Once the foundation is set, the authors provide information on higher-level tools such as file editors, mail clients, and printing tools. This is followed by instructions on installing software from the command line. The discussion then shifts to the shell environment and task automation using shell scripts followed by configuring Panther through the system configuration files. This section continues to build on the basic provided in the previous section by show how the user can manage changes to Panther within the command line environment.

The previous sections provide a foundation for the next set of topics in the book. This set of topics discusses using X Windows applications, scripting languages such as Perl, Python and Applescript, the MySQL database, and file and resource sharing using NFS. These sections are followed by sections that describe setting up and configuring various flavors of servers, such as FTP, Web, Mail and Windows. These sections provide sufficient detail to put together a functioning server and make it usable. A set of references and web links are referenced to provide additional material where needed.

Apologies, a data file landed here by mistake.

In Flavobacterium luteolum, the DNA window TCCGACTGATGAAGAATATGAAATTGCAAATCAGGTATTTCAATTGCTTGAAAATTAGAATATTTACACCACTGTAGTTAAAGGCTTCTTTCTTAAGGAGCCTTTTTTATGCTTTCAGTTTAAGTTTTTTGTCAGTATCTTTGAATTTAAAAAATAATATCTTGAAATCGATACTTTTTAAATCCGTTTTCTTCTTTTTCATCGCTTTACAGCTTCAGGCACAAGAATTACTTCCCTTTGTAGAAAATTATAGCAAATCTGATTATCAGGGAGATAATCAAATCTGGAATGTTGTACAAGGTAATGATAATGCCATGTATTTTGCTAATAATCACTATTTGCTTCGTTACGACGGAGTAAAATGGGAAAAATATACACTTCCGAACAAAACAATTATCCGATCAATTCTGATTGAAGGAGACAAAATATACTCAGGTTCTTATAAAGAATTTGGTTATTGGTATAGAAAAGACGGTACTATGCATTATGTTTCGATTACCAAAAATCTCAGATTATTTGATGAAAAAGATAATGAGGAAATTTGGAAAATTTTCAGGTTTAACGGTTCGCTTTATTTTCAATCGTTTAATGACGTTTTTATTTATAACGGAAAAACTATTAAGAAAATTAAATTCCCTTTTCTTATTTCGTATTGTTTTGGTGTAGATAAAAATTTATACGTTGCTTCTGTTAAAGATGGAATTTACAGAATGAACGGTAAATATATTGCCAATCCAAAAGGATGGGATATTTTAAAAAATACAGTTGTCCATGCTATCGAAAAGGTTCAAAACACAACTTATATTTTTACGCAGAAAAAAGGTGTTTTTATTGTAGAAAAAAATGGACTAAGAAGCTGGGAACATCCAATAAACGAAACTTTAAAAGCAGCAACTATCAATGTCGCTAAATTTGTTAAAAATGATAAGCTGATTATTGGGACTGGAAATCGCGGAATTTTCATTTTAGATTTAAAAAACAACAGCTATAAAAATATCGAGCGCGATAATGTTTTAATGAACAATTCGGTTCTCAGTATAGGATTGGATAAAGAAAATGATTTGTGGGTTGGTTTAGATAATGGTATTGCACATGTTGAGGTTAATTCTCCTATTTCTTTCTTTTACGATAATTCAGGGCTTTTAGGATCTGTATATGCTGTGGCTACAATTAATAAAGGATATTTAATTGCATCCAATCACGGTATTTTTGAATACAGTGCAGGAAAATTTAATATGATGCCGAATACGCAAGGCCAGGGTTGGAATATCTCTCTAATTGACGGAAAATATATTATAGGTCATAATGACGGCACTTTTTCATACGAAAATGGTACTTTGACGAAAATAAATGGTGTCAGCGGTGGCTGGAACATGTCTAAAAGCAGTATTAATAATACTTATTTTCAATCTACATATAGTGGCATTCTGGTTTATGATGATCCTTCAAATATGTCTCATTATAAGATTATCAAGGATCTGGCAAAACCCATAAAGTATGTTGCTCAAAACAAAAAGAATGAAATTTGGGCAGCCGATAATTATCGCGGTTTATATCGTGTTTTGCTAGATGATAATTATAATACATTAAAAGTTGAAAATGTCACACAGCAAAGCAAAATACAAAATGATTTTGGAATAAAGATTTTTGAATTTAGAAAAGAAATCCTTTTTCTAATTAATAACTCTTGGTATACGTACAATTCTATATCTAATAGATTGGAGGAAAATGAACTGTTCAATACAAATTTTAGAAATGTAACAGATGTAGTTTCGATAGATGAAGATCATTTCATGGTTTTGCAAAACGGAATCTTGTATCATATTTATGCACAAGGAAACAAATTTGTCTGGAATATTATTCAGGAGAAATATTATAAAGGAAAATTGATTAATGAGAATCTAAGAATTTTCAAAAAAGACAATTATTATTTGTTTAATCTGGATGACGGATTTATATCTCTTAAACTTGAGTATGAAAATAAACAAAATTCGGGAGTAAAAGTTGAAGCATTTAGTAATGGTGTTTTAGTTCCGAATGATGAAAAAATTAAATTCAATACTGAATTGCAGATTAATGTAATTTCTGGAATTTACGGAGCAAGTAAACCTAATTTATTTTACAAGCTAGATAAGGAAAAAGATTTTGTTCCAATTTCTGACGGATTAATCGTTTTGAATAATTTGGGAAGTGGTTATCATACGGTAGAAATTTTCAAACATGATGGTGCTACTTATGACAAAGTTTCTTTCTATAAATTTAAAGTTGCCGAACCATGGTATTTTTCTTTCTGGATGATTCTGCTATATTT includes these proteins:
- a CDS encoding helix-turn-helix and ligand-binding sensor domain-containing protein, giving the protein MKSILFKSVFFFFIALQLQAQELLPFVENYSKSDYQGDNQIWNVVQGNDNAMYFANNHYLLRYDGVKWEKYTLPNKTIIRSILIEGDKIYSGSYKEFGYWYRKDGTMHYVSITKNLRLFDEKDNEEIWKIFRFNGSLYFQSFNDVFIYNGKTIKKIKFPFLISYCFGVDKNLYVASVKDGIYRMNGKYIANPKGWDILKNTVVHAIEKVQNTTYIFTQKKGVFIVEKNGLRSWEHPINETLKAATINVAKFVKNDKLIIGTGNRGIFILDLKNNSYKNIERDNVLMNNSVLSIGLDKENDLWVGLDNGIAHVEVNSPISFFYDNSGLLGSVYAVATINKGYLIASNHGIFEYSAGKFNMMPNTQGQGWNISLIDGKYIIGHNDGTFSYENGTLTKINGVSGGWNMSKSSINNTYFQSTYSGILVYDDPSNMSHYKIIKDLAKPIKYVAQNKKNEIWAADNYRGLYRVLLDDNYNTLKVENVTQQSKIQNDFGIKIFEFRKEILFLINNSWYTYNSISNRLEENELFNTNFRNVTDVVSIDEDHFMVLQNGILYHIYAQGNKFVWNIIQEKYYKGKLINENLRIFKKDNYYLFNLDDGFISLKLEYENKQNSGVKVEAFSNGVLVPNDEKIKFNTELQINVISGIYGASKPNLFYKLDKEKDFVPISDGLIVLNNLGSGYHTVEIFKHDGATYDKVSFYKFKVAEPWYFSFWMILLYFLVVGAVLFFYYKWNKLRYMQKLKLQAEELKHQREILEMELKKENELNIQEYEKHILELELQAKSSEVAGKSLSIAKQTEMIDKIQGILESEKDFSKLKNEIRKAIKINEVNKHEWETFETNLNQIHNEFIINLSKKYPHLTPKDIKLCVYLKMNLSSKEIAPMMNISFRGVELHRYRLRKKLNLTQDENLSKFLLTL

The final section discusses sever security and system maintenance. In this section, the authors discuss how to setup and use Snort, a network intrusion detection system, and how to use Brickhouse as an aid to configuring your network firewall settings. This information would be useful to administrators, who are placing their servers into a hostile environment (or serious about their network security). They also discuss system maintenance and performing diagnostics for your Panther system within the CLI environment.